After beginning a conversation with an NPC in SWTOR, you’ll be phased into a dialogue zone that appears separate from the normal world, where the character will give you their story and you will respond via selecting one of three dialogue options that best represents your personal taste, and later, your affinity with the Light and Dark side of the force and the level of affection your companions have for you. Regrettably, this bears little impact on the game, as your Light/Dark affinity only appears to affect which weapons you can use, and the level of affection you share with your companions simply makes them perform their assigned tasks — whether that be combat support or crafting — more efficiently.
Companions are one of the more innovative elements in SWTOR; they were a core element of the previous KOTOR titles, and have made the transition to the online world seamlessly. Most players will receive their first companion at around level 10 during their class quest. In the beginning they’ll be used mainly for combat, but soon they’ll be able to assist you with ‘Crew Skills’, the SWTOR take on MMORPG Professions, allowing you to learn anything from lightsaber construction (Artifice), to Treasure Hunting.
“The class story progression is outstanding, and really adds a new dimension to MMORPGs.”
Further along the class quest line, at around level 16, you’ll receive your ship. This marks the next ‘big’ moment in SWTOR, as the space in between is mostly comprised of simple quests and the opportunity for PvP Warzones (battlegrounds) and Flashpoints (Instanced Dungeons). Your ship serves a multitude of purposes, beginning with offering a place to speak privately with your companions and commanders, storage space and a means to travel the galaxy, and ending with specially designed space combat missions that closely resemble the older ‘arcade’ style of Star Wars space combat, and offer some nice experience and rewards for the trouble.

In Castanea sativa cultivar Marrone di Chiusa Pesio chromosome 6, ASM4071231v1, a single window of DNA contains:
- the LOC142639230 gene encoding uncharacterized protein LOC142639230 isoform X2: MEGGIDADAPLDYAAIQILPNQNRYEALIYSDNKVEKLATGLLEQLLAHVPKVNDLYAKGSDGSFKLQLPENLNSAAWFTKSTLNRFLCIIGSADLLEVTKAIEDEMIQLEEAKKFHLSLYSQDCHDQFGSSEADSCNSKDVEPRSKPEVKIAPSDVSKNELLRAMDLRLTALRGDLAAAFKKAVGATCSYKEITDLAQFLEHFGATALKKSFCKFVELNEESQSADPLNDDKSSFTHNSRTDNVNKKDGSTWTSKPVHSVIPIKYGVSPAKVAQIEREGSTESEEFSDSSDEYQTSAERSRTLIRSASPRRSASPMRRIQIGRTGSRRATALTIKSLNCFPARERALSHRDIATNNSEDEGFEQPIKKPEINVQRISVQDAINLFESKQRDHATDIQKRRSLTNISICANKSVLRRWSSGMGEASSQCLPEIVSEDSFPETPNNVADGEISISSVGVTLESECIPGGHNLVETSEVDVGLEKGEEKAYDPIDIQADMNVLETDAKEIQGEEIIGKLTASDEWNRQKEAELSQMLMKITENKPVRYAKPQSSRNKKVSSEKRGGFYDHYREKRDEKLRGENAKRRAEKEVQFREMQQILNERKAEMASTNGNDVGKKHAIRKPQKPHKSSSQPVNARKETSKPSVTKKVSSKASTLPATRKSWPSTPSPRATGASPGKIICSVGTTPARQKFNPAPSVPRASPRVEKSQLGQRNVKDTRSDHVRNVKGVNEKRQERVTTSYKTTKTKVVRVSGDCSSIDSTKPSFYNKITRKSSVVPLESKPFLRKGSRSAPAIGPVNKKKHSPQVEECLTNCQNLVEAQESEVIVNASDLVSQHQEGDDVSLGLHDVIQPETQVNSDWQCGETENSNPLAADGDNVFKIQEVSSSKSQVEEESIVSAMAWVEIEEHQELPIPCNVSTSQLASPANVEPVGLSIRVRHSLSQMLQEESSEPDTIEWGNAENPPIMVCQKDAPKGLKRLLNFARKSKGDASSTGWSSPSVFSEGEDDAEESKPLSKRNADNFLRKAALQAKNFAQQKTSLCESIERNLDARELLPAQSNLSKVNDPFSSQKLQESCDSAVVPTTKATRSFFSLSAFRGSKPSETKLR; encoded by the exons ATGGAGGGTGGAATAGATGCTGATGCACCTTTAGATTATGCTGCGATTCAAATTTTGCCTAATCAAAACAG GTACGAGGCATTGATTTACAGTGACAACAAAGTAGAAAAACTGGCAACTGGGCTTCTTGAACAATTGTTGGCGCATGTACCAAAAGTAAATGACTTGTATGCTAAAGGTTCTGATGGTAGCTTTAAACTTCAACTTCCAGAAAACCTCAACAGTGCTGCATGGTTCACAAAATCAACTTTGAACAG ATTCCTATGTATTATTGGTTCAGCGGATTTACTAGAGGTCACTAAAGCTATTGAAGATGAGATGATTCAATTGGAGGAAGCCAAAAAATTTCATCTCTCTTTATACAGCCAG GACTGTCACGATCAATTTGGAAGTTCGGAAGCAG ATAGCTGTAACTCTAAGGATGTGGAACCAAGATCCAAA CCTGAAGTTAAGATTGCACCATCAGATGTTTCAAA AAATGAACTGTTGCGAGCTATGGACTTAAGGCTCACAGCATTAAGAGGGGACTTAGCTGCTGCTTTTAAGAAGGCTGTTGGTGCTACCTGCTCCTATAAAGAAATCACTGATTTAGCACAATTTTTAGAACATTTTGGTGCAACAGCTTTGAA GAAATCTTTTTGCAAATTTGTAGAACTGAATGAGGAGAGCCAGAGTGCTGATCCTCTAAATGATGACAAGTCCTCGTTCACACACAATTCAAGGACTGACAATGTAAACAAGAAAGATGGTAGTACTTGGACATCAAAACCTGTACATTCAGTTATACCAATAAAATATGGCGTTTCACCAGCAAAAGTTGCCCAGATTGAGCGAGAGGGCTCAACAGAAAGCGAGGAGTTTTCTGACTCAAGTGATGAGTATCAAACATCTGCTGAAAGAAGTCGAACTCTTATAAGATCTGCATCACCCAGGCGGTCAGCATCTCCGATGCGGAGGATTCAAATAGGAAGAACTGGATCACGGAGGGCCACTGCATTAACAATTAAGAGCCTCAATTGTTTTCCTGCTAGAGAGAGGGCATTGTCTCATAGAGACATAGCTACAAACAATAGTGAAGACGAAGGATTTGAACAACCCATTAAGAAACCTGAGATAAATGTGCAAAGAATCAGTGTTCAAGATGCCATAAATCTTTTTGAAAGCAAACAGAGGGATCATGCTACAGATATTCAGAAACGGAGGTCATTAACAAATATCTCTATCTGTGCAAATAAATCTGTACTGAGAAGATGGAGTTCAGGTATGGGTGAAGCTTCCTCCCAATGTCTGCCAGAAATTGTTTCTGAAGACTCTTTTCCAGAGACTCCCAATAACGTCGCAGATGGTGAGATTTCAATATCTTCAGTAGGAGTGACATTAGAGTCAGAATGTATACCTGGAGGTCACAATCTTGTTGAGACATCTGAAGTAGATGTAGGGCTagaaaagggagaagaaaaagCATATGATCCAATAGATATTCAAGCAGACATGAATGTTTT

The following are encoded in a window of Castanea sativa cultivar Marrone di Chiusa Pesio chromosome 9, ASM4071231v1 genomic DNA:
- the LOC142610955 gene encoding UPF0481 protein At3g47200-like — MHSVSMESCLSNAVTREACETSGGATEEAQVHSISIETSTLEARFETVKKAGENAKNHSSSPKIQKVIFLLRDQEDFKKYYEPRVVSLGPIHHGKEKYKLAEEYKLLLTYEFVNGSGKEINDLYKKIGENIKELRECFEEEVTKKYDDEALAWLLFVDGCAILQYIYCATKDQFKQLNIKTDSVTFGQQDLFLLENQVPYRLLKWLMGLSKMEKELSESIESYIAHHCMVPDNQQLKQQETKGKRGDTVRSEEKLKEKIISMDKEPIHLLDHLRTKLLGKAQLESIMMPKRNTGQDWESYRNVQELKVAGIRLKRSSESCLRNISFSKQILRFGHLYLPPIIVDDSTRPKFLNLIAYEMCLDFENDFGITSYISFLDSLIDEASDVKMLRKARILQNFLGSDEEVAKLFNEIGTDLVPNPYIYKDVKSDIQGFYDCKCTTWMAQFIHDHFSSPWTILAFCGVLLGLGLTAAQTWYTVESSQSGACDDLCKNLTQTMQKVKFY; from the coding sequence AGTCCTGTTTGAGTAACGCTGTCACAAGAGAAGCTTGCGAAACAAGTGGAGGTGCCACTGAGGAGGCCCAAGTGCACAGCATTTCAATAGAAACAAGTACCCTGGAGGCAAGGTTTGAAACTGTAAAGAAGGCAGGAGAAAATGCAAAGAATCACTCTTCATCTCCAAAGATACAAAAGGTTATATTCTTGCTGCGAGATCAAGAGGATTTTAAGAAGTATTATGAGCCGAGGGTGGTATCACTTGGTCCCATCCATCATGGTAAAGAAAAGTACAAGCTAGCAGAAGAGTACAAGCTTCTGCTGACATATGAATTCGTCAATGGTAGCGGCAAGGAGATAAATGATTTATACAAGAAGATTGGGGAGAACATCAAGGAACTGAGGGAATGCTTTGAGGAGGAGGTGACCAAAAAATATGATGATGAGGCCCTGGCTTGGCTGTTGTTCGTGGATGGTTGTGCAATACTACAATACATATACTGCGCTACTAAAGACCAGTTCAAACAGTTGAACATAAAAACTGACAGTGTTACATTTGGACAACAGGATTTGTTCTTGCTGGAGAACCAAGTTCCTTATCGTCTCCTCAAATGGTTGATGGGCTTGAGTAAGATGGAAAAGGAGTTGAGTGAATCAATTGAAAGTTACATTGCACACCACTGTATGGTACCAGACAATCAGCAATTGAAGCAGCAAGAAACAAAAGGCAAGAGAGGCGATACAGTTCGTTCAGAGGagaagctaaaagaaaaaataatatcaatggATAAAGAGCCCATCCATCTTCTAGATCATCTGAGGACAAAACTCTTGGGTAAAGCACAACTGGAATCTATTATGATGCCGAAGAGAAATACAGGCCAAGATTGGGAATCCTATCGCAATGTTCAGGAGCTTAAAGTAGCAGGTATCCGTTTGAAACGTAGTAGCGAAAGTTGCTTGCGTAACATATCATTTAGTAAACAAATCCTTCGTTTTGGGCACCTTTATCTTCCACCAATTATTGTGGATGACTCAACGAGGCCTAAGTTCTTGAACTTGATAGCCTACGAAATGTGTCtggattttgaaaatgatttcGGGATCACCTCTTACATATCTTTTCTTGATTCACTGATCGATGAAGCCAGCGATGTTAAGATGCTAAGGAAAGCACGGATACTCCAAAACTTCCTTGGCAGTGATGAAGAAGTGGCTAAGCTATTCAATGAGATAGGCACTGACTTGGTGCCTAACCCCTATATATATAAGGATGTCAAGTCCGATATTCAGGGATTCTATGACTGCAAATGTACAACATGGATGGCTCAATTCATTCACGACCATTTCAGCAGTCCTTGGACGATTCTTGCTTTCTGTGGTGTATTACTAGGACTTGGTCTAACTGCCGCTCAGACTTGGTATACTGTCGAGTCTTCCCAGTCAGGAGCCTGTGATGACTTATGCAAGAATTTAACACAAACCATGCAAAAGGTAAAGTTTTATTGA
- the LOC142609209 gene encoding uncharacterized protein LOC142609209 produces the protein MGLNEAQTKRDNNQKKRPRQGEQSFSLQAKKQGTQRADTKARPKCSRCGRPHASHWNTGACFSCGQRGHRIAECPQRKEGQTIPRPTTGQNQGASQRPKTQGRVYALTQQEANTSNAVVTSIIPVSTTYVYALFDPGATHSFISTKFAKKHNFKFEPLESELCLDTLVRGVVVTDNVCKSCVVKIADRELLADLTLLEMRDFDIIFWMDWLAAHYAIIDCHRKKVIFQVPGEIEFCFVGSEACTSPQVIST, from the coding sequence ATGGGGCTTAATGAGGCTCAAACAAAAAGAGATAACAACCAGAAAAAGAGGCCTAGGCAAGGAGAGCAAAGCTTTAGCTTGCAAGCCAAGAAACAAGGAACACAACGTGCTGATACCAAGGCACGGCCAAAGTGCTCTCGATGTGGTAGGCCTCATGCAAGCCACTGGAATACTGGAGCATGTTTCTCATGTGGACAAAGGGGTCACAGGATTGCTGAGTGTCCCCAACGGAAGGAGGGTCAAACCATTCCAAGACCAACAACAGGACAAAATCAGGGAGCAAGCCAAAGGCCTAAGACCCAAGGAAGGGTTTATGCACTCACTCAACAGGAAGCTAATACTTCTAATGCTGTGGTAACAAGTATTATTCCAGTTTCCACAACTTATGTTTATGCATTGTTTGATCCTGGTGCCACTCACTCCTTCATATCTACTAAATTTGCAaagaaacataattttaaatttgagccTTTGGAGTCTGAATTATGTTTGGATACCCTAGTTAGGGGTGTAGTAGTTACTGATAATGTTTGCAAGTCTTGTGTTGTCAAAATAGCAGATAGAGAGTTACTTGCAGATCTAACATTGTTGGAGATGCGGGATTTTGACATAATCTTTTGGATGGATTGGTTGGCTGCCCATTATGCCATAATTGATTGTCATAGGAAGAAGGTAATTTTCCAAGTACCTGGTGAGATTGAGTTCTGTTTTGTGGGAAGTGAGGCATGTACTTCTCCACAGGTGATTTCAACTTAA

Regrettably, the shine soon wears off the apple with space missions, as it does with many other elements of SWTOR. The class story progression is outstanding, and really adds a new dimension to MMORPGs in general, but the missions that break it up — which will almost always request that you kill this, collect that or click on those — very quickly remind you why you stopped playing MMORPGs in the first place, and while the Flashpoints, Warzones and Space Combat missions serve to break the monotony, the grind becomes much more apparent after attaining level 30.
“”¦it not as feature-rich as World of Warcraft.”
SWTOR has a long way to come before it can be seen as the MMORPG many people were expecting it to be; it incredibly enjoyable once you’ve joined the right guild and found your groove, but it not as feature-rich as World of Warcraft (the lack of a Dungeon Finder, for example, makes grouping after level 30 a guild-only experience in many cases), and the lack of imagination in Flashpoint design and the limited number of Warzones is something that will need to be addressed quite soon. That said, with more than 800 hours of single-player goodness alone, it more than worthy of a purchase.
We’re continue to review individual classes, Flashpoints, Warzones and more as the months of Bioware goodness continue; if you have any requests for what we should try next, be sure to let us know in the comments below. May the force be with you, MMOgamers. NerA out.